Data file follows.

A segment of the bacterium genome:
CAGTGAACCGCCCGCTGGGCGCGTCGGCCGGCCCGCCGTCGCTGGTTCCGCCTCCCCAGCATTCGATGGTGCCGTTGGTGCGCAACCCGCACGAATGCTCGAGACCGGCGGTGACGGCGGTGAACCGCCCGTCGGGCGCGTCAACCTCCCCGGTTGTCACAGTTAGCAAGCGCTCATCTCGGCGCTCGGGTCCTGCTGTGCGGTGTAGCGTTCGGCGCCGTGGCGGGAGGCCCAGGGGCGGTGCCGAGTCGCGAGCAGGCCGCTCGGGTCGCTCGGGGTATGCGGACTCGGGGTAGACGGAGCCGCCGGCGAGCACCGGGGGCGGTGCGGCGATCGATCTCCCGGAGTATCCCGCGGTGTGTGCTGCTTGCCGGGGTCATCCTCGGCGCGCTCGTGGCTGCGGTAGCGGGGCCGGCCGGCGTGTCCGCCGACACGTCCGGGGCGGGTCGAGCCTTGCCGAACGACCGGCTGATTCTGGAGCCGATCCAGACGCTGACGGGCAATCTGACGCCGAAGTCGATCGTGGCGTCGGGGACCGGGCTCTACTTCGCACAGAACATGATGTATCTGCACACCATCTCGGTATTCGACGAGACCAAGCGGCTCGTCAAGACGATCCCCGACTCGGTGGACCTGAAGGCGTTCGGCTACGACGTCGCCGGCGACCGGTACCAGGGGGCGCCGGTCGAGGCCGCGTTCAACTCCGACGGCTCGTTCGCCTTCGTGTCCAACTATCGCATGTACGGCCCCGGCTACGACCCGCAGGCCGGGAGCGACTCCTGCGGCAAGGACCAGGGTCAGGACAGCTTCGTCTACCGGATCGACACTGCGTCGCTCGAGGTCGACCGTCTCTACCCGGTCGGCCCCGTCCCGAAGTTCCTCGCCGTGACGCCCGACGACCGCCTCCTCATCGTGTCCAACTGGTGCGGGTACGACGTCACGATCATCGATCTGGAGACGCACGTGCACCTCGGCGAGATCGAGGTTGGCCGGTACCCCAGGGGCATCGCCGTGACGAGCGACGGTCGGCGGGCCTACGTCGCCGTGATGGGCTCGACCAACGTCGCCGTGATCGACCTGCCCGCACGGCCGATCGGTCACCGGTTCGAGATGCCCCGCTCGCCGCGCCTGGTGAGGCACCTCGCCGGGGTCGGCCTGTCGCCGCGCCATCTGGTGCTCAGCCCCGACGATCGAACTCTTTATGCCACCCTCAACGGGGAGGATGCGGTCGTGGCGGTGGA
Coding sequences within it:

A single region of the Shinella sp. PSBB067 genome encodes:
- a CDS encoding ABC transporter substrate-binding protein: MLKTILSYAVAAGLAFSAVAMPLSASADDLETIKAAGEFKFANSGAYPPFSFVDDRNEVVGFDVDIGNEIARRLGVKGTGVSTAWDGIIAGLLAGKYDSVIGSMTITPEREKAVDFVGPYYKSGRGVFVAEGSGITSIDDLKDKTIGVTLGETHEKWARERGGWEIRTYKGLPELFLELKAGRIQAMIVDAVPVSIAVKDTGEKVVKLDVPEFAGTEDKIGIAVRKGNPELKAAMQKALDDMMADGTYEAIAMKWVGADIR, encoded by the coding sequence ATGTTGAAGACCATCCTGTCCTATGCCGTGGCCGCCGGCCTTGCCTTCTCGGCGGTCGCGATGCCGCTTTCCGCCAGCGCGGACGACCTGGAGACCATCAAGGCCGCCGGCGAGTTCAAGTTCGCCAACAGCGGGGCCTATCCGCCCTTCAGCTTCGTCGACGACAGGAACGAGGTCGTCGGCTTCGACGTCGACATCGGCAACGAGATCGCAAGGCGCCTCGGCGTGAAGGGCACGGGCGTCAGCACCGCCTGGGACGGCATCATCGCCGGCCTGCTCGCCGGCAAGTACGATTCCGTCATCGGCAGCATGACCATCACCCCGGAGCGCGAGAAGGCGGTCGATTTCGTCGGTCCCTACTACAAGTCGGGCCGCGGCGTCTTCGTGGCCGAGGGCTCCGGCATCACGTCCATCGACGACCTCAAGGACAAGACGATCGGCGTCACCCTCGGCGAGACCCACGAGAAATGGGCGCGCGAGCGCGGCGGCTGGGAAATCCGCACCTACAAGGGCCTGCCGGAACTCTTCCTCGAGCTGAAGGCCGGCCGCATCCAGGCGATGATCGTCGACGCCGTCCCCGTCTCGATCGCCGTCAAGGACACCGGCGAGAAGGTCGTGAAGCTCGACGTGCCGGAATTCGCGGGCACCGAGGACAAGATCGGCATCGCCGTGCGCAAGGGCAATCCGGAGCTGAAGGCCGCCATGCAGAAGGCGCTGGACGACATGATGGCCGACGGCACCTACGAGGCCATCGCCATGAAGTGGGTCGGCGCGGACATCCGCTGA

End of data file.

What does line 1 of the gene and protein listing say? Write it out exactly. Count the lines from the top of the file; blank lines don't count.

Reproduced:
A segment of the bacterium genome: